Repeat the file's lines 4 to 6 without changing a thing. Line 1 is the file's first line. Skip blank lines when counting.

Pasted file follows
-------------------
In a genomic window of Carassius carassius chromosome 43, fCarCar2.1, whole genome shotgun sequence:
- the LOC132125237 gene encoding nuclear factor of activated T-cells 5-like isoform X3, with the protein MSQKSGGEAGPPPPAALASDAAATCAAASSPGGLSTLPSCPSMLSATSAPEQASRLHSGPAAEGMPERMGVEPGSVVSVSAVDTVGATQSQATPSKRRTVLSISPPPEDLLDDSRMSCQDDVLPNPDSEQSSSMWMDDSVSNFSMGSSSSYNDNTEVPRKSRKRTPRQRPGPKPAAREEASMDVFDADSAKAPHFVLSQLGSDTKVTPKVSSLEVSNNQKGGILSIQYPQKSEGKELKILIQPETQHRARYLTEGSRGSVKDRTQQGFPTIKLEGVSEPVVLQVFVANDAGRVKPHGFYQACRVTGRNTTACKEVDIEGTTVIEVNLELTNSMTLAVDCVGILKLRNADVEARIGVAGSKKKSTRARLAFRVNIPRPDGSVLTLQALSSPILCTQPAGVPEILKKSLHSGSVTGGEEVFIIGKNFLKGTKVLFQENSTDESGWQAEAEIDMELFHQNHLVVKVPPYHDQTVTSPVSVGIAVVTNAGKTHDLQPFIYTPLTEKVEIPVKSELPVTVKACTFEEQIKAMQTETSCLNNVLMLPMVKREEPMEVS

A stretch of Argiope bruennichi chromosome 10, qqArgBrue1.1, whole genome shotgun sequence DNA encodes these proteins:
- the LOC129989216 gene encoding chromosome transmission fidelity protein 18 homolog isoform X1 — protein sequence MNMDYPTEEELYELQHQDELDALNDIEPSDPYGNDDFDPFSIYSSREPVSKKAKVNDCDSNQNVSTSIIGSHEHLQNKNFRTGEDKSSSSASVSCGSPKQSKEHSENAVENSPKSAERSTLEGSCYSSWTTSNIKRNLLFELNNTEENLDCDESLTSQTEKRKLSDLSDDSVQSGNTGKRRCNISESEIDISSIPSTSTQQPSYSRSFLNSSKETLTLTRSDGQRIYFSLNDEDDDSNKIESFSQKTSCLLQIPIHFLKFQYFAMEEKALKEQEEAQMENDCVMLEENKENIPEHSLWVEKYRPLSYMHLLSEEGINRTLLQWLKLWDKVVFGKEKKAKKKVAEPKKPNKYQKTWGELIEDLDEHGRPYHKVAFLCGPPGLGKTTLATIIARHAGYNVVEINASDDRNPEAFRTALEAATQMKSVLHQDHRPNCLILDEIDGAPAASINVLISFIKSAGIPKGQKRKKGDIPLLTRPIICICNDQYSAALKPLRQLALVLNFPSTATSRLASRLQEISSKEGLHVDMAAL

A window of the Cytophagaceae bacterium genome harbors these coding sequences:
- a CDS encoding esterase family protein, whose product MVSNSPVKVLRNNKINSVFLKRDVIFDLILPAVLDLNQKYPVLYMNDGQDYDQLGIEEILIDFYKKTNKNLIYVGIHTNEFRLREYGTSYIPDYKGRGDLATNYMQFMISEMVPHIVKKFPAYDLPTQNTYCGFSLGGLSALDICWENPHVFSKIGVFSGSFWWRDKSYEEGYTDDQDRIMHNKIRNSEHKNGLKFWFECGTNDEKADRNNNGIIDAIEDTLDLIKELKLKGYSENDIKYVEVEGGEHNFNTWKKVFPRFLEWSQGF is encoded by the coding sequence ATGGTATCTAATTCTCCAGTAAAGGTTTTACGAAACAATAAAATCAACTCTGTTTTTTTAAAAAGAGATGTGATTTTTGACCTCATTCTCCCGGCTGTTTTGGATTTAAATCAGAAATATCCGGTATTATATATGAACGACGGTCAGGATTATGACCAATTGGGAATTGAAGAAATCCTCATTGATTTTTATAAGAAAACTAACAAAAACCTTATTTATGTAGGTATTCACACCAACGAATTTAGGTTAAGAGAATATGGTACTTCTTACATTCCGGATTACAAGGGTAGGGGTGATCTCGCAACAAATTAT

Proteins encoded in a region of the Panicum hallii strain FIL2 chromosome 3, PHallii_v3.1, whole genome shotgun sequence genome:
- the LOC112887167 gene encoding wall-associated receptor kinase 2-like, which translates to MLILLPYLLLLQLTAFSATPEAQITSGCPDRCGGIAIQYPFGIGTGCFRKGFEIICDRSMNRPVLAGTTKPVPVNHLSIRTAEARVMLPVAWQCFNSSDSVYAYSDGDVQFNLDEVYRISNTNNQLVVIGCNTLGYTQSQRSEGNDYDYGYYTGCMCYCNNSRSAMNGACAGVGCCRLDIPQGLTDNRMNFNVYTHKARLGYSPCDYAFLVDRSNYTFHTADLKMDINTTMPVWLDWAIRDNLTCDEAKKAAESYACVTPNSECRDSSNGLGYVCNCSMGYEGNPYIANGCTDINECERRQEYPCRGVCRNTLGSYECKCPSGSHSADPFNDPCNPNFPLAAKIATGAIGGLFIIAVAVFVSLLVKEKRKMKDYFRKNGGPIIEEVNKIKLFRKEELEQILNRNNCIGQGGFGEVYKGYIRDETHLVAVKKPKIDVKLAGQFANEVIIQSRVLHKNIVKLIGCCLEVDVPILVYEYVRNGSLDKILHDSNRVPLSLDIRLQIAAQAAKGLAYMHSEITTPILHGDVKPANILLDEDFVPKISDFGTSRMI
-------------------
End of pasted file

- the LOC129989216 gene encoding chromosome transmission fidelity protein 18 homolog isoform X1 — protein sequence MNMDYPTEEELYELQHQDELDALNDIEPSDPYGNDDFDPFSIYSSREPVSKKAKVNDCDSNQNVSTSIIGSHEHLQNKNFRTGEDKSSSSASVSCGSPKQSKEHSENAVENSPKSAERSTLEGSCYSSWTTSNIKRNLLFELNNTEENLDCDESLTSQTEKRKLSDLSDDSVQSGNTGKRRCNISESEIDISSIPSTSTQQPSYSRSFLNSSKETLTLTRSDGQRIYFSLNDEDDDSNKIESFSQKTSCLLQIPIHFLKFQYFAMEEKALKEQEEAQMENDCVMLEENKENIPEHSLWVEKYRPLSYMHLLSEEGINRTLLQWLKLWDKVVFGKEKKAKKKVAEPKKPNKYQKTWGELIEDLDEHGRPYHKVAFLCGPPGLGKTTLATIIARHAGYNVVEINASDDRNPEAFRTALEAATQMKSVLHQDHRPNCLILDEIDGAPAASINVLISFIKSAGIPKGQKRKKGDIPLLTRPIICICNDQYSAALKPLRQLALVLNFPSTATSRLASRLQEISSKEGLHVDMAAL

A window of the Cytophagaceae bacterium genome harbors these coding sequences:
- a CDS encoding esterase family protein, whose product MVSNSPVKVLRNNKINSVFLKRDVIFDLILPAVLDLNQKYPVLYMNDGQDYDQLGIEEILIDFYKKTNKNLIYVGIHTNEFRLREYGTSYIPDYKGRGDLATNYMQFMISEMVPHIVKKFPAYDLPTQNTYCGFSLGGLSALDICWENPHVFSKIGVFSGSFWWRDKSYEEGYTDDQDRIMHNKIRNSEHKNGLKFWFECGTNDEKADRNNNGIIDAIEDTLDLIKELKLKGYSENDIKYVEVEGGEHNFNTWKKVFPRFLEWSQGF is encoded by the coding sequence ATGGTATCTAATTCTCCAGTAAAGGTTTTACGAAACAATAAAATCAACTCTGTTTTTTTAAAAAGAGATGTGATTTTTGACCTCATTCTCCCGGCTGTTTTGGATTTAAATCAGAAATATCCGGTATTATATATGAACGACGGTCAGGATTATGACCAATTGGGAATTGAAGAAATCCTCATTGATTTTTATAAGAAAACTAACAAAAACCTTATTTATGTAGGTATTCACACCAACGAATTTAGGTTAAGAGAATATGGTACTTCTTACATTCCGGATTACAAGGGTAGGGGTGATCTCGCAACAAATTAT